Andrew Billen - Blood and guts

Television - Fine verite drama at the NHS obs and gynae ward from hell. By Andrew Billen

Bodies

The team at South Central Infirmary's obstetrics and gynaecology department are not a bad lot; you just wouldn't want to have a baby with them. There's the older consultant Tony Whitman, a professional cynic, who when confronted with the options of radiotherapy or surgery for a patient suggests a third way - "a pine box". There's Rob Lake, the registrar, who tries to do the right thing but is a coward. And then there's Donna Rix, the ward sister, who doesn't want to rock the boat, either, but doesn't mind making the earth move for Rob even though she's married.

But none of these is the problem. The problem is the really nice guy among them, Roger Hurley, the other, younger, better-looking consultant. Roger is on the phone to his wife and children all the time and when Rob cocks up, ineptly performing emergency throat surgery outside his competence, he is on his side. He is the sort of forgiving boss we all crave. The problem is that he is just as forgiving of his own mistakes. And these are legion. Mr Hurley doesn't deliver babies. He kills them.

After you've watched Bodies (9pm, Sundays) for a bit, the real suspense comes from wondering if any baby or mother is going to survive. The miracle of birth has never looked more miraculous. Initially, however, the conventions of medical drama do not prepare you for the thought that the headman is simply incompetent. R A Hurley, FRCOG, MSc, PhD, played by Patrick Baladi (Dave Brent's smooth boss in The Office), is just the sort of consultant you would wish for yourself: cool, calm, articulate. When he nearly sterilises a patient desperate for kids, you admire his sang-froid when the error is pointed out. If you were the cancer patient Winifred, you'd take his advice to opt for surgery. The trouble is that it does not, as promised, make you more comfortable. Winifred dies in screaming, blood-vomiting agony.

With some speed, by 30 May's second episode, Bodies had turned from a medical procedural into a conspiracy thriller. The good-humoured Rob, played by Max Beesley, is on a collision course with reality. The viewer waits for the last straw to break this camel's back. Will it be Winifred, the comically named Angela Strawberry, or Karen Taylor who, under Hurley's expertise, loses first her baby, then her womb and finally her mind? It is not easy to watch such television: the blood, the pain, the yelling. After an hour, you might want to hire a video of Kill Bill just to cleanse your palate.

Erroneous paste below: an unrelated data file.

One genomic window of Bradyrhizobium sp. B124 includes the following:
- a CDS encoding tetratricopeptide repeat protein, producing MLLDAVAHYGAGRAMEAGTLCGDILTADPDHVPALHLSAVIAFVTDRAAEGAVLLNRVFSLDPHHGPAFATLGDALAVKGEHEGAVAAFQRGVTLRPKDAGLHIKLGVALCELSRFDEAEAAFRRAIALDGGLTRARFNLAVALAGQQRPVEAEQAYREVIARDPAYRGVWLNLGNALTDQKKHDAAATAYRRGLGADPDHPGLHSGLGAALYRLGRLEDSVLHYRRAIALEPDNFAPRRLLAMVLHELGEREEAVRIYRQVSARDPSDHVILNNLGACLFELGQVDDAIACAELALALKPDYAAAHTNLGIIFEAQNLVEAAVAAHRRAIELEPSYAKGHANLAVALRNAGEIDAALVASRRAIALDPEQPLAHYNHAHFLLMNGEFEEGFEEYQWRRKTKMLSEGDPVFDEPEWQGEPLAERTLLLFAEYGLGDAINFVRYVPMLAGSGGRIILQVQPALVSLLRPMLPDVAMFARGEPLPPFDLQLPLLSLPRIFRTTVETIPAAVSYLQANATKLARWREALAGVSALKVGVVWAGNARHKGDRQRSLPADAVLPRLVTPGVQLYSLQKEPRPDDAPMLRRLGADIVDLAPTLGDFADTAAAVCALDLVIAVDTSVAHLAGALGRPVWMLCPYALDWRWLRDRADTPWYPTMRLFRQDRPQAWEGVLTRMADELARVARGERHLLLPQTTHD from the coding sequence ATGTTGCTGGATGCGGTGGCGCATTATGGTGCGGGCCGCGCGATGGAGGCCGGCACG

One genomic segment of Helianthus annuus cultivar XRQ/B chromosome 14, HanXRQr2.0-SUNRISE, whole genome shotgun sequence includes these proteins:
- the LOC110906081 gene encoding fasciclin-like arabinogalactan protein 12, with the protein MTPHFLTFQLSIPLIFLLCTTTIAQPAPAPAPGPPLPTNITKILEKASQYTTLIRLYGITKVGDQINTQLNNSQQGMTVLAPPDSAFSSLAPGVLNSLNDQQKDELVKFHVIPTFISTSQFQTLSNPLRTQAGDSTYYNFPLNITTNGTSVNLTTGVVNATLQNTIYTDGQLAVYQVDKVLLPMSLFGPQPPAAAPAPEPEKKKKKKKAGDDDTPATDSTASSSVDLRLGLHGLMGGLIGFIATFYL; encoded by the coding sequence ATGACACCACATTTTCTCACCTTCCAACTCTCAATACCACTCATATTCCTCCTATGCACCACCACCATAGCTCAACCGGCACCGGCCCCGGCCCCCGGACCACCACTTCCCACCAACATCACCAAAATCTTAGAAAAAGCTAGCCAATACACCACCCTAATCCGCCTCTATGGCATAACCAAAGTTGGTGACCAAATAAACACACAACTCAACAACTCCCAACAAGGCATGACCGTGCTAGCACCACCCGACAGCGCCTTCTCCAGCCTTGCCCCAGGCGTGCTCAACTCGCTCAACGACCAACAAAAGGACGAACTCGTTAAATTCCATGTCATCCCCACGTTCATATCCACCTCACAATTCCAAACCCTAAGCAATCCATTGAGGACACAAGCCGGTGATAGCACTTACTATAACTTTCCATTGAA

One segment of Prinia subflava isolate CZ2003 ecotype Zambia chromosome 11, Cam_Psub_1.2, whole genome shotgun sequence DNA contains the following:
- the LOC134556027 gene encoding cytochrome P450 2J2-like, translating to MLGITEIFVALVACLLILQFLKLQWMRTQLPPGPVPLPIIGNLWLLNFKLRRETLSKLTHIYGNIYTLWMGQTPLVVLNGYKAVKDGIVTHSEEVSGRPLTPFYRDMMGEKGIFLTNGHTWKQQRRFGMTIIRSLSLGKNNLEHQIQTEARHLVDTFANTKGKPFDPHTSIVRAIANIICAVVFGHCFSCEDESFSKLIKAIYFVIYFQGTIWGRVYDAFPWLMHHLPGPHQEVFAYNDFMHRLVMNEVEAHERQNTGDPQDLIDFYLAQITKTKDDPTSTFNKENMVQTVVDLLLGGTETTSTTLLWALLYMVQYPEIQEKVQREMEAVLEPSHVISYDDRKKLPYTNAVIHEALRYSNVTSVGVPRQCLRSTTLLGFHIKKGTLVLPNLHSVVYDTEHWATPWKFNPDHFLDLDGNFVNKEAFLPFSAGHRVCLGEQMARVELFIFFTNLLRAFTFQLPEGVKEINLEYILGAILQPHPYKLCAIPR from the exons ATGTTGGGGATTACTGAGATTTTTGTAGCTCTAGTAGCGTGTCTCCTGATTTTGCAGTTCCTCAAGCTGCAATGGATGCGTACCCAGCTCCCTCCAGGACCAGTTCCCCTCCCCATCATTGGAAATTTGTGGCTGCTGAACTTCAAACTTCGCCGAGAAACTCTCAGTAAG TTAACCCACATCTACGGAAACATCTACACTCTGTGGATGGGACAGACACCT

Bodies also asks uneasy-making questions about where a professional's loyalties lie. Are they to his colleagues or to his patients (customers)? Everyone knows that Hurley, a brilliant academic whose research brings funding to the hospital, is a disaster, but no one wants to say so, partly because of the profession's code of omerta but also partly because people fear being scrutinised themselves. Rob, too, has killed someone. Tony Whitman's dirty little secret is that he likes cancelling his patients' operations. When the anaesthetist Maria Orton (Susan Lynch) does blow the whistle it sounds a lonely note, and she is suspended on psychiatric grounds.

As this programme is written and co-produced not by some malcontent like G F Newman, but by a former National Health Service doctor, Jed Mercurio, there is nothing reassuring about Bodies. Nothing medically reassuring, that is. In television terms, it is the best news for British drama since Tony Garnett's The Cops. I am not talking here about the depiction of reality - I am sure the truth is either much worse or nowhere near as bad. I am talking about verisimilitude. You believe you are in an NHS hospital. You can smell it. The dialogue is neither smart-arse nor sparse but what you might overhear. The acting is wonderfully plausible - from Keith Allen's ill-tempered Whitman and Baladi's complacent Hurley to each and every one of the bereaved. The plot is taut when it needs to be and elastic when it can afford to. I'll even forgive Mercurio his unfunny comic sub-plot about the female sexual dysfunction survey (and the old joke: "Where's the most unusual place you've had sex?" "Up the arse").

Given that my tastes and the public's are at odds when it comes to British drama, I dread to think what will happen to this uncompromising serial when it hits BBC2 this autumn, but it is certainly the best thing BBC3 has ever shown. My pleasure in praising it is all the more acute for it disproving my theory that only America makes decent ensemble drama. The latest season of my beloved ER has been a huge disappointment mainly because, unlike Bodies, it has not been careful enough in its casting of character actors.

With their original young stars all gone save for Carter (Noah Wyle), the producers made the lunatic decision to drop a helicopter on one of the few remaining compulsively watchable characters, foul-mouthed Dr Romano (Paul McCrane). It was hard to say whether Rocket Romano was being punished for his political incorrectness or for having previously lost an arm to the same helicopter. In any case, his killing was vicious and dishonoured a fine actor. Suffice to say that there are suggestions on Jump the Shark, the website that monitors the moment when TV series lose it (named after the Fonz's notorious surf ride on a shark in Happy Days), that it should be renamed Drop the Chopper.

Andrew Billen is a staff writer on the Times. His column resumes in a fortnight